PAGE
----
Federal Reserve Bank of Chicago, USA
IZA World of Labor role
Senior Economist & Research Advisor, Federal Reserve Bank of Chicago, USA
Labor economics (micro and macro), employment and firm dynamics, urban growth and agglomeration
Senior Economist, Federal Reserve Bank of Philadelphia, USA, 2007–2011; Research Economist, US Bureau of Labor Statistics, 2003–2007
PhD Economics, University of Maryland, College Park, 2003
“The intensity of job search and search duration.” American Economic Journal: Macroeconomics 11:3 (2019): 327–357 (with M. Kudlyak).
“Job flows, jobless recoveries, and the Great Moderation.” Journal of Economic Dynamics and Control 80:2 (2017): 152–170.
“The establishment-level behavior of vacancies and hiring.” Quarterly Journal of Economics 128:2 (2013): 581–622 (with S. Davis and J. Haltiwanger).
“Labor market flows in the cross-section and over time.” Journal of Monetary Economics, Carnegie-Rochester Series on Public Policy Special Issue 59:1 (2012): 1–18 (with S. Davis and J. Haltiwanger).
“The flow approach to labor markets: New data sources and micro-macro links.” Journal of Economic Perspectives 20:3 (2006): 3–24 (with S. Davis and J. Haltiwanger).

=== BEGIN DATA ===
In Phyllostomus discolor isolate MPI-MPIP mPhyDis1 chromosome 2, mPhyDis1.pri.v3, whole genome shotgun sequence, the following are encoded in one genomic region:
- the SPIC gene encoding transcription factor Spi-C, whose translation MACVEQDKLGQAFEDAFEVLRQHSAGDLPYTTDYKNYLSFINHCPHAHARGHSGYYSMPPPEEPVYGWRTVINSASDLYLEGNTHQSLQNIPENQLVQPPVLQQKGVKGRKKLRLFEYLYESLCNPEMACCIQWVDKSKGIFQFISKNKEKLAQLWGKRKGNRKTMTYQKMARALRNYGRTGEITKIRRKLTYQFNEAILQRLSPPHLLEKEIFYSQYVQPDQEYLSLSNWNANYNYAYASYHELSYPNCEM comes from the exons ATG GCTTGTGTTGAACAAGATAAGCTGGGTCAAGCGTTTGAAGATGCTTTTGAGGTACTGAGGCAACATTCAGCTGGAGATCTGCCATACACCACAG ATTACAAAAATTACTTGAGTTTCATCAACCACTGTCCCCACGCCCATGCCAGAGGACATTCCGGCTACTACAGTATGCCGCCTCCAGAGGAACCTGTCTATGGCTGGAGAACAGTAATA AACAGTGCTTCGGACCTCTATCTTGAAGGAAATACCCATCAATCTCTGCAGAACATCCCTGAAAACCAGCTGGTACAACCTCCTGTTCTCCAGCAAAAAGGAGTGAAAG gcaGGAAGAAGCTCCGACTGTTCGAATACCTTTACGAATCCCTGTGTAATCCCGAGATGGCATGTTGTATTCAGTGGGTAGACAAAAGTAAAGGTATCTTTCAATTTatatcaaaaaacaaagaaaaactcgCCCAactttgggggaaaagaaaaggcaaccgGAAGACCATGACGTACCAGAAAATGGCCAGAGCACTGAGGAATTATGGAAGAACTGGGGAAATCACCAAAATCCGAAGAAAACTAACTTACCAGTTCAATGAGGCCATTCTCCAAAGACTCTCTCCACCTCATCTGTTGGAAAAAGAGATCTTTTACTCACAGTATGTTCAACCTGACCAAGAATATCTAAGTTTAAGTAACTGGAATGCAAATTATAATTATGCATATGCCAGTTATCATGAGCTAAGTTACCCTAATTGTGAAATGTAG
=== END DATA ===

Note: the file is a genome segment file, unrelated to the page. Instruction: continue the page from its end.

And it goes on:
Recruiting intensity Updated
Recruiting intensity is critical for understanding fluctuations in the labor marketR. Jason Faberman, July 2020When hiring new workers, employers use a wide variety of different recruiting methods in addition to posting a vacancy announcement, such as adjusting education, experience, or technical requirements, or offering higher wages. The intensity with which employers make use of these alternative methods can vary widely depending on a firm’s performance and with the business cycle. In fact, persistently low recruiting intensity partly helps to explain the sluggish pace of job growth in the US economy following the Great Recession, and the historically subpar wage growth during the subsequent expansion.MoreLess